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Crowdfunding bid sought for tiny house project in Garfield

Tom Fontaine
| Saturday, June 13, 2015, 12:01 a.m.

It may take a big crowd and about $200,000 to build a $100,000 tiny house in Garfield.

Downtown nonprofit cityLAB said Friday that it is preparing to start an online fundraising campaign to attain about $100,000 so it can build a 350-square-foot home on North Atlantic Avenue. It will be part of a larger crowdfunding effort the nonprofit is starting called Small Change.

The tiny house project has an overall price tag of $190,905, about a third of which is needed to prepare the vacant lot for construction. That includes a $49,000 grant from the city's Urban Redevelopment Authority, a $27,500 grant from nonprofit Bloomfield-Garfield Corp., an $11,000 grant from nonprofit Neighborhood Allies and a $3,905 donation of kitchen and bathroom materials from furniture chain IKEA.

URA on Thursday approved awarding its grant.

CityLAB predicts it will sell the home for $99,500.

“Typically, a bank would finance the majority of a construction loan,” cityLAB wrote on its website.

“But since the Garfield tiny house is the first tiny house to be built in Pittsburgh, there are no comparables, and since there are no comparables, there is no established market. This is a problem for most banks,” cityLAB said.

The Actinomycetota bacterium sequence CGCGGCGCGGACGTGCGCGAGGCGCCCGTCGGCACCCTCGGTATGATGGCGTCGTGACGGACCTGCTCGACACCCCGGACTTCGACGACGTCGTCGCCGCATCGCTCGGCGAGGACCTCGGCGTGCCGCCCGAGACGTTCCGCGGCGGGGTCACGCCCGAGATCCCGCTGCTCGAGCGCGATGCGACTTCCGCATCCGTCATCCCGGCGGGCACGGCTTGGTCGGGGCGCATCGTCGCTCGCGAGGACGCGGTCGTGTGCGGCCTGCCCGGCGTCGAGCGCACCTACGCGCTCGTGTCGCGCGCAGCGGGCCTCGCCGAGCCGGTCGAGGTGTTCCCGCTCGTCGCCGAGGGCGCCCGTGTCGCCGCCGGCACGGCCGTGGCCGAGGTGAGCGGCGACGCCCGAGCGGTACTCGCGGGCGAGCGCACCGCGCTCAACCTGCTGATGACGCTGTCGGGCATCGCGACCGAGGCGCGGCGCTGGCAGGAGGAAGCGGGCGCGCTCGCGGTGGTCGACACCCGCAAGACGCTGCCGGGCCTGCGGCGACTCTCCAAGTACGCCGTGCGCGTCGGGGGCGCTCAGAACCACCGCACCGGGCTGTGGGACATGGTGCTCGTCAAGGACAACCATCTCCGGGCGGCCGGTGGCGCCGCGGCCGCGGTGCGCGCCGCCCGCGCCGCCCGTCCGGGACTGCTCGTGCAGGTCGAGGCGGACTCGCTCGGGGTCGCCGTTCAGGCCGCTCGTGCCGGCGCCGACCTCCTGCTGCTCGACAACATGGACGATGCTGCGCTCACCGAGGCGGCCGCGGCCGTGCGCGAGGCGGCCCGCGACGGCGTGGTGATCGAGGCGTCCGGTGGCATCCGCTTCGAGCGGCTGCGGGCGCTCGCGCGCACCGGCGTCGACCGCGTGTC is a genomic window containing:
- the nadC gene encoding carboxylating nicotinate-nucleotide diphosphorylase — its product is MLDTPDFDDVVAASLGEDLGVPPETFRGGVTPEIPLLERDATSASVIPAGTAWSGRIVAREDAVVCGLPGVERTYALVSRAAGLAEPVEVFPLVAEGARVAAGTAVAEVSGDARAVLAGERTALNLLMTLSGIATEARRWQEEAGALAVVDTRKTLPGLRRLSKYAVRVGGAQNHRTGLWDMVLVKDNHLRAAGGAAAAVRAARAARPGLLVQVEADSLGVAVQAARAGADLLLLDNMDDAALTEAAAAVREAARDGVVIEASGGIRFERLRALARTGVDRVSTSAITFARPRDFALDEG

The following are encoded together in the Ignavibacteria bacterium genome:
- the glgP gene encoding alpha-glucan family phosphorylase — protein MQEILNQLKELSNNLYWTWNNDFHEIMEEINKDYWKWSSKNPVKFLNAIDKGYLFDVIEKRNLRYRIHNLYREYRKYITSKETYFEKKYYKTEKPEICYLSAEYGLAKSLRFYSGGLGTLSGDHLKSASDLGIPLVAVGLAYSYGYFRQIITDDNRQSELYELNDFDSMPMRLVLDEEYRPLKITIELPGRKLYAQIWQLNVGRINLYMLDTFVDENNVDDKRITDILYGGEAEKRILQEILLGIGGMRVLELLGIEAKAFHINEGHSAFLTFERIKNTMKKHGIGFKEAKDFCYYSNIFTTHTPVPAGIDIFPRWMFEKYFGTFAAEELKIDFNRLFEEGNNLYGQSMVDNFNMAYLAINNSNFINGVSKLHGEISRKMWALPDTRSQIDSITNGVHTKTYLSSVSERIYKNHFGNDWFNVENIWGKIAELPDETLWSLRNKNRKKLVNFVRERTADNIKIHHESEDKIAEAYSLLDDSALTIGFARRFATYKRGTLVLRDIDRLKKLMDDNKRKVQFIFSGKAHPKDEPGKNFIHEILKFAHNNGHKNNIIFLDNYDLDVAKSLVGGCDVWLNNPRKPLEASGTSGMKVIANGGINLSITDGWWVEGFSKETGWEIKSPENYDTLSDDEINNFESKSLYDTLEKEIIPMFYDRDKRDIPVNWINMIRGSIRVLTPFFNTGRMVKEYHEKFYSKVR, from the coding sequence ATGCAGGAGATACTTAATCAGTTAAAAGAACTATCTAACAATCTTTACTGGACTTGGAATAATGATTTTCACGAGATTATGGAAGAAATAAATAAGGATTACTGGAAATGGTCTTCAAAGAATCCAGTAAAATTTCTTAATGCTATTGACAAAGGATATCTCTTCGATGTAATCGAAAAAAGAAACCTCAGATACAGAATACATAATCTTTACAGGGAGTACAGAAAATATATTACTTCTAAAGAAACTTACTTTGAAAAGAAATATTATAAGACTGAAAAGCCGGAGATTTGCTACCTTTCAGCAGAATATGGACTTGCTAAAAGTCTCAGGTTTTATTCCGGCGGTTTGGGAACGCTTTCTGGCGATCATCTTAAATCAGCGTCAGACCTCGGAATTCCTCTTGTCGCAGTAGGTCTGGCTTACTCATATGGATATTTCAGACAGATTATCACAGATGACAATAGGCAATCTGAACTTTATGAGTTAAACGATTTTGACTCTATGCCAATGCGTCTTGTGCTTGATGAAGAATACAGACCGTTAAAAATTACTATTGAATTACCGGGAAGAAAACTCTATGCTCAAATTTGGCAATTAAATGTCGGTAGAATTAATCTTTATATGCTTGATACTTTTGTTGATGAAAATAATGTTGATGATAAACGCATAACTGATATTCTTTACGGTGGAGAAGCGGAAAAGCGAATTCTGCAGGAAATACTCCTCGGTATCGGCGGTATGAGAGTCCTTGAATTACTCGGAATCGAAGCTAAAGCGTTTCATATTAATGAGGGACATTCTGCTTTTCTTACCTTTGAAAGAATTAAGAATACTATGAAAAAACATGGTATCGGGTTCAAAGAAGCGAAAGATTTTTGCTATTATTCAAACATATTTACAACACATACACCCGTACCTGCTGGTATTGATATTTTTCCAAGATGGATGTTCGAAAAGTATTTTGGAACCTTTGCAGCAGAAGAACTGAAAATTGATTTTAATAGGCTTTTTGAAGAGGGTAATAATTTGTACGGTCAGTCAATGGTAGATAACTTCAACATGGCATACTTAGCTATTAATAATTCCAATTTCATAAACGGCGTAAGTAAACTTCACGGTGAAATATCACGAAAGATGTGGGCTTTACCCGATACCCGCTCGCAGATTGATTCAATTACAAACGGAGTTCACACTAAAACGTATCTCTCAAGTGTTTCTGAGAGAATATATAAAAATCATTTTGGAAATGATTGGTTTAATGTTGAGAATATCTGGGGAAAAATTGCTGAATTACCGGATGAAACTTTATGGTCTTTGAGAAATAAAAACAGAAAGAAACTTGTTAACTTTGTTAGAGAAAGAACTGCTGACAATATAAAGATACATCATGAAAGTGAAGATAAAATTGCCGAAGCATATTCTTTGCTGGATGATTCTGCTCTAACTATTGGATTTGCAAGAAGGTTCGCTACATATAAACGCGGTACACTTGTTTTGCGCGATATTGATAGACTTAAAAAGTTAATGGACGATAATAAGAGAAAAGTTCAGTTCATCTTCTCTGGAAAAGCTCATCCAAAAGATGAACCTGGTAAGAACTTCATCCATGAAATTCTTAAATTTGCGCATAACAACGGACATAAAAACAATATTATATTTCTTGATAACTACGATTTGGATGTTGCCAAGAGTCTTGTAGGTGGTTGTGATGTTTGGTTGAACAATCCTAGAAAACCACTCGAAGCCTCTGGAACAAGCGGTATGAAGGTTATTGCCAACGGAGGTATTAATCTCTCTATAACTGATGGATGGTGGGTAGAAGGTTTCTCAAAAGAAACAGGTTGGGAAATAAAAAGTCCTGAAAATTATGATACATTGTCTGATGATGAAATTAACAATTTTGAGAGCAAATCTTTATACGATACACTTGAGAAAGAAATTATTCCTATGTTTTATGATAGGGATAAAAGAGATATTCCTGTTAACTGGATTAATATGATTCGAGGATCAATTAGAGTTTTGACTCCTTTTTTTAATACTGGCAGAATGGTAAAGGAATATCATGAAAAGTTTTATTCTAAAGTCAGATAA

Through the crowdfunding effort, investors in the tiny house project stand to “get their money back and hopefully a small return,” said cityLAB President and CEO Eve Picker.

Tiny houses — newly constructed homes of up to 900 square feet — have gained a lot of attention in recent years. Books, documentaries and television shows focus on what serves as a countertrend to Americans' appetite for bigger homes. The average size of a home built last year was 2,657 square feet, up from 1,660 square feet in 1973, census data show.

Picker said it will cost about $65,000 to prepare the vacant lot for a home, including running utilities to the site. She would like to build six more tiny homes in Garfield in a second phase of work, and thinks that doing so simultaneously could reduce average site preparation costs.

“We'd pay a consultant at least $49,000 to look at these issues (related to tiny-home development), so I think this is a worthwhile investment,” URA Chairman Kevin Acklin said Thursday before the agency's board approved awarding its grant.

Garfield is home to about 3,700 people — down from more than 11,000 in the mid-1900s — and has more than 300 vacant lots. Picker thinks developers might be able to fill in the empty lots more quickly with tiny houses, bring more inexpensive new homes to the market and, should the effort take off in Garfield, make the neighborhood a destination.

Tom Fontaine is a staff writer for Trib Total Media. He can be reached at 412-320-7847 or tfontaine@tribweb.com.

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